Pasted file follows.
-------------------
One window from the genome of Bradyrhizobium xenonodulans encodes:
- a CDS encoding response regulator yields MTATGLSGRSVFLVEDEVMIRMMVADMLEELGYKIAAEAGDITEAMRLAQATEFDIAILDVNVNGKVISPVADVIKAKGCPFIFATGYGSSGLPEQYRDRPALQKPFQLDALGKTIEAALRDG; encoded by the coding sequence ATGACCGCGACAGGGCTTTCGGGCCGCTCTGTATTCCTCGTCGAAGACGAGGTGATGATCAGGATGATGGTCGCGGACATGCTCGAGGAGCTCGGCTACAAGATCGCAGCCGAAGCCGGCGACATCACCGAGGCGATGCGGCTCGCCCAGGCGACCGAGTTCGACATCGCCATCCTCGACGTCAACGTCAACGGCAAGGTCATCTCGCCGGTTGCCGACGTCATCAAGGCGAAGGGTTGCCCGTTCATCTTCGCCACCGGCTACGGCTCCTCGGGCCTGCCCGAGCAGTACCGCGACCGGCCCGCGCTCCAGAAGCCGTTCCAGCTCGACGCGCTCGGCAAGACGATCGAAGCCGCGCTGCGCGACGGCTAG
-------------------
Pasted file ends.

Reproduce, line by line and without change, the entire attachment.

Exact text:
One window from the genome of Bradyrhizobium xenonodulans encodes:
- a CDS encoding response regulator yields MTATGLSGRSVFLVEDEVMIRMMVADMLEELGYKIAAEAGDITEAMRLAQATEFDIAILDVNVNGKVISPVADVIKAKGCPFIFATGYGSSGLPEQYRDRPALQKPFQLDALGKTIEAALRDG; encoded by the coding sequence ATGACCGCGACAGGGCTTTCGGGCCGCTCTGTATTCCTCGTCGAAGACGAGGTGATGATCAGGATGATGGTCGCGGACATGCTCGAGGAGCTCGGCTACAAGATCGCAGCCGAAGCCGGCGACATCACCGAGGCGATGCGGCTCGCCCAGGCGACCGAGTTCGACATCGCCATCCTCGACGTCAACGTCAACGGCAAGGTCATCTCGCCGGTTGCCGACGTCATCAAGGCGAAGGGTTGCCCGTTCATCTTCGCCACCGGCTACGGCTCCTCGGGCCTGCCCGAGCAGTACCGCGACCGGCCCGCGCTCCAGAAGCCGTTCCAGCTCGACGCGCTCGGCAAGACGATCGAAGCCGCGCTGCGCGACGGCTAG